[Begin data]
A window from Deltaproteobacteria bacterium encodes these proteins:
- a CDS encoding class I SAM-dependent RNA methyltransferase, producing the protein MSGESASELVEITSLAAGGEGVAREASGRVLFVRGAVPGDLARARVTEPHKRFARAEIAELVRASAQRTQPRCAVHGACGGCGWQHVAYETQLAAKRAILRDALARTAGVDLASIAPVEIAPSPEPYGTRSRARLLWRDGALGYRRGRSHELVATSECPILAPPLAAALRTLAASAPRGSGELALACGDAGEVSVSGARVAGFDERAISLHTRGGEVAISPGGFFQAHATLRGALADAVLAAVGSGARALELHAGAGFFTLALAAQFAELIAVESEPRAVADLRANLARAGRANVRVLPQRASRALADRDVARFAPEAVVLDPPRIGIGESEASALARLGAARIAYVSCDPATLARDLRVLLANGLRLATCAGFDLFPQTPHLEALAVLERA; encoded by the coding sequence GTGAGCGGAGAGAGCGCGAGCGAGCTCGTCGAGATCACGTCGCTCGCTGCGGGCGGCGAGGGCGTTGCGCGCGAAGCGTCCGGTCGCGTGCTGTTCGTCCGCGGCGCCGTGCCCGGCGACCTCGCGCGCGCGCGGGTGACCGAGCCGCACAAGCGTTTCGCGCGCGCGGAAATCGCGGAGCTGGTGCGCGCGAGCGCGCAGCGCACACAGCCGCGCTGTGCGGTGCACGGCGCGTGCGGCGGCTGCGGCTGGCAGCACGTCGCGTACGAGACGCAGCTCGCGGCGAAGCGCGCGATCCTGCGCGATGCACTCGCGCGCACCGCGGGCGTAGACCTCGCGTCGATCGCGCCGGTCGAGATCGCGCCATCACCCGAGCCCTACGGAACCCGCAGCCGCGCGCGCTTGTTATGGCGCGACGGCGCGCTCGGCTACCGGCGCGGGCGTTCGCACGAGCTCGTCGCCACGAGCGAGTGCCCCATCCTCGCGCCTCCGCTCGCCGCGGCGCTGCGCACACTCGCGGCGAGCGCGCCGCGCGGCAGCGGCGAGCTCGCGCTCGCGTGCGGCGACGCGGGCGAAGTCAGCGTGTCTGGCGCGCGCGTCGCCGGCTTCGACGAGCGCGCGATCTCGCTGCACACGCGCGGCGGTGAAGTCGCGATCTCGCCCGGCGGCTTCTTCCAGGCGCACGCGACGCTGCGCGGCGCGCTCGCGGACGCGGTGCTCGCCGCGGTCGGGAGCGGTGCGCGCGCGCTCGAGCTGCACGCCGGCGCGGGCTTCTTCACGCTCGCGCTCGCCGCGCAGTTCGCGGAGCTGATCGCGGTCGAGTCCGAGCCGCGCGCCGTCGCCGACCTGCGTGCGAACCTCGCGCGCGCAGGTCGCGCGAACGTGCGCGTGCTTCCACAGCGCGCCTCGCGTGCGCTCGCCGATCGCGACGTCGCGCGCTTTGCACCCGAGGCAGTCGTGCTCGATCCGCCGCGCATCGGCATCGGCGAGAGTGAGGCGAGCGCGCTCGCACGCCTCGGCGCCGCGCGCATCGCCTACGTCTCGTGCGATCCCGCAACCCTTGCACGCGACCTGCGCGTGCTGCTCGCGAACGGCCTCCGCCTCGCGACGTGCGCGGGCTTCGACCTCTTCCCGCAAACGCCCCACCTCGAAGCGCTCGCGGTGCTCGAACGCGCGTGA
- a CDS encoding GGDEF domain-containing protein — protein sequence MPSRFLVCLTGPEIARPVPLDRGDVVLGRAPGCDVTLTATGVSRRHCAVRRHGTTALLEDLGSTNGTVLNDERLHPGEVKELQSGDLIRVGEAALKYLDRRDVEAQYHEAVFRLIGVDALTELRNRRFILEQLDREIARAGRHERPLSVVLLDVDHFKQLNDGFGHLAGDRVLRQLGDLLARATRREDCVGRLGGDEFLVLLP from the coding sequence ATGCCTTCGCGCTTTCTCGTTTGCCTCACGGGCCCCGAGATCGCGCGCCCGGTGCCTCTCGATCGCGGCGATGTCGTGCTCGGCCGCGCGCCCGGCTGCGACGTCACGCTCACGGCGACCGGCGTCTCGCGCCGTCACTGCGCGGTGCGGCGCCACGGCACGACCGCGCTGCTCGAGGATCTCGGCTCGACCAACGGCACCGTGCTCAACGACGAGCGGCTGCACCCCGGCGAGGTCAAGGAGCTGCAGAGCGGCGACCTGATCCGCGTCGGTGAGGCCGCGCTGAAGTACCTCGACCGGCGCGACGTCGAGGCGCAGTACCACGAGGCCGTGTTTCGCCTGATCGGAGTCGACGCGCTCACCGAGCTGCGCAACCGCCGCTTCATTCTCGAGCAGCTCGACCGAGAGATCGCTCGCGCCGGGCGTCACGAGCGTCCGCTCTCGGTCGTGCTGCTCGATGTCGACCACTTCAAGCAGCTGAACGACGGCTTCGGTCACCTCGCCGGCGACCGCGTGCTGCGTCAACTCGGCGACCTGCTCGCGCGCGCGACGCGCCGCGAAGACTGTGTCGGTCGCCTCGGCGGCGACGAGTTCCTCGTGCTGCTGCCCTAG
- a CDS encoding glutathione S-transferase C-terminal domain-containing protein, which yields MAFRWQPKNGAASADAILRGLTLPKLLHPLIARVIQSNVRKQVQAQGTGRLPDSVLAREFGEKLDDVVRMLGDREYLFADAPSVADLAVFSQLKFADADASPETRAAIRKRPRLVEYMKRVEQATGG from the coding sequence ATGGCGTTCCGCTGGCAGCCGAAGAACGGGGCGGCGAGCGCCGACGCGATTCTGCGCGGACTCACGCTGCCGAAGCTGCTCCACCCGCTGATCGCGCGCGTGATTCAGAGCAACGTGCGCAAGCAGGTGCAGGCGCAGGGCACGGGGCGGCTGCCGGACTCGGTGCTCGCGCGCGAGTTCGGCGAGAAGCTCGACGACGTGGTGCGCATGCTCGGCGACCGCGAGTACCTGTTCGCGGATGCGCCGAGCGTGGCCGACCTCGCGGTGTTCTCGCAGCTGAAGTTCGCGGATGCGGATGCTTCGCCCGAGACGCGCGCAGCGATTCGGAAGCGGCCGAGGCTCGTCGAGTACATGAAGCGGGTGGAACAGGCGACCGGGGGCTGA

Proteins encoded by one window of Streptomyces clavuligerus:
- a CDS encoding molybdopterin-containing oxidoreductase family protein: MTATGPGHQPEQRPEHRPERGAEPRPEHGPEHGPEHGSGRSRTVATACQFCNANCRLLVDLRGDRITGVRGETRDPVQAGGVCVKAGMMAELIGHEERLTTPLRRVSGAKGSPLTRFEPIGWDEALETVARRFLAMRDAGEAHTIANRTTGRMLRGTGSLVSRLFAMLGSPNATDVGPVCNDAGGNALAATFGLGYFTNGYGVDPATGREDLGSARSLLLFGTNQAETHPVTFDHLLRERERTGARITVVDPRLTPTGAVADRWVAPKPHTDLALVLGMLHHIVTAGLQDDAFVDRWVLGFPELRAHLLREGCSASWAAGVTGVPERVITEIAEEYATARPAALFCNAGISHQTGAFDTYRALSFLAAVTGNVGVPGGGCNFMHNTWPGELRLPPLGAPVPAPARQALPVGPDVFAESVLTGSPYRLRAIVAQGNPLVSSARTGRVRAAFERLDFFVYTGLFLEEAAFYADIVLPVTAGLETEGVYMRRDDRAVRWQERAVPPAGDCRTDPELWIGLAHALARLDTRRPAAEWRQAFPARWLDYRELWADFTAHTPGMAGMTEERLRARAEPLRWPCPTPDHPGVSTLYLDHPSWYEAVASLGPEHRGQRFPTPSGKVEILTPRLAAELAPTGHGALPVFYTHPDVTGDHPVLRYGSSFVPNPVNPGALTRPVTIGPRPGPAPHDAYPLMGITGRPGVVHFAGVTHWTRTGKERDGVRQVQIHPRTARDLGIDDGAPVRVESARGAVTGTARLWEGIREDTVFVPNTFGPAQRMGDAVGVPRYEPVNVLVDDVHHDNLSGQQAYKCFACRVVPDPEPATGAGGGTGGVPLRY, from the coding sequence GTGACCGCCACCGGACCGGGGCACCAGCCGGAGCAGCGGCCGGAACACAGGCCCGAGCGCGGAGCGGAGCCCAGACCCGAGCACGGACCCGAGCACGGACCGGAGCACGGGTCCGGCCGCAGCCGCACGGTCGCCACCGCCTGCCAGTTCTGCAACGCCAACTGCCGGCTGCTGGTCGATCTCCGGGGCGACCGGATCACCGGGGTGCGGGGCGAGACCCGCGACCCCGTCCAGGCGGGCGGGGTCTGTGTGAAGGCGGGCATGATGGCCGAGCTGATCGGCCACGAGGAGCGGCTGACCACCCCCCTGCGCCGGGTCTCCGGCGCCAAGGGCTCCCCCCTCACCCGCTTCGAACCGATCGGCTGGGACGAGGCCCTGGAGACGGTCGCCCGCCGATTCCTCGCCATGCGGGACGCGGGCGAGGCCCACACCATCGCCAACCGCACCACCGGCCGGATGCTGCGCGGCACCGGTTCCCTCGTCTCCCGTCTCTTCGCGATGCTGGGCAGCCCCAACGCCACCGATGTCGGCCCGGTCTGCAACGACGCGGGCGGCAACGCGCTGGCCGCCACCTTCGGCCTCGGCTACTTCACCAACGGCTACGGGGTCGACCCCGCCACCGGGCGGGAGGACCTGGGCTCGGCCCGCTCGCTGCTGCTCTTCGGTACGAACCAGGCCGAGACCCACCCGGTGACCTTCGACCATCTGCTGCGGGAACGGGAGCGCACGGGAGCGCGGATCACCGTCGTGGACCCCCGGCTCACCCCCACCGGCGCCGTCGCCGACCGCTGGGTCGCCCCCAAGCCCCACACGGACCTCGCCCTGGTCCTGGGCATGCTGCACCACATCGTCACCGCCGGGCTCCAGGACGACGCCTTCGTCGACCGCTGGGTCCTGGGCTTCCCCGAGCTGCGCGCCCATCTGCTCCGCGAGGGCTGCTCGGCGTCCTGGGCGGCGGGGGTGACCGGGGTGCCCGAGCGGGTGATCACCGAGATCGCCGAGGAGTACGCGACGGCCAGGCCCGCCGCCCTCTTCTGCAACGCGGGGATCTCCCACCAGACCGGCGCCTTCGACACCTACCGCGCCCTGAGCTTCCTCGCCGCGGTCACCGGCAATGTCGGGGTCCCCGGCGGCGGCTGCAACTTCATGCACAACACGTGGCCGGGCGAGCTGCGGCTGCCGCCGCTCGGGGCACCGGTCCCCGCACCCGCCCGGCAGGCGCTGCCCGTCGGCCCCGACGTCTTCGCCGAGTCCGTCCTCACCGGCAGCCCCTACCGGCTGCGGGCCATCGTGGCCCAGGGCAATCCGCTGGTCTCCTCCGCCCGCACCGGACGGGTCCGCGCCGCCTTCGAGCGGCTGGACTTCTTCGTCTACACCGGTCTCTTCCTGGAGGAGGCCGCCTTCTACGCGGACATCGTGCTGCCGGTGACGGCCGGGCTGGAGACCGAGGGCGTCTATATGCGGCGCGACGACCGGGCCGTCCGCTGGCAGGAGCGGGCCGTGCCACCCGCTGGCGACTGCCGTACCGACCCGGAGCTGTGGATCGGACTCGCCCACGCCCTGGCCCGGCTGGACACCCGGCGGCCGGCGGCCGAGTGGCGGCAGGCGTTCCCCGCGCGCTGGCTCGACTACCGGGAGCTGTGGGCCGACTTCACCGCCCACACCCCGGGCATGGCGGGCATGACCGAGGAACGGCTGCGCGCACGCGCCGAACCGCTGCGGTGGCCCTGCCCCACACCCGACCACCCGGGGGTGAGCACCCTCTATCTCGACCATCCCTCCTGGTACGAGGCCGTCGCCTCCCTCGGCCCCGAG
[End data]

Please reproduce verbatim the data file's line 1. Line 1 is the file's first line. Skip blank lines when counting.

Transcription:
A window from Deltaproteobacteria bacterium encodes these proteins: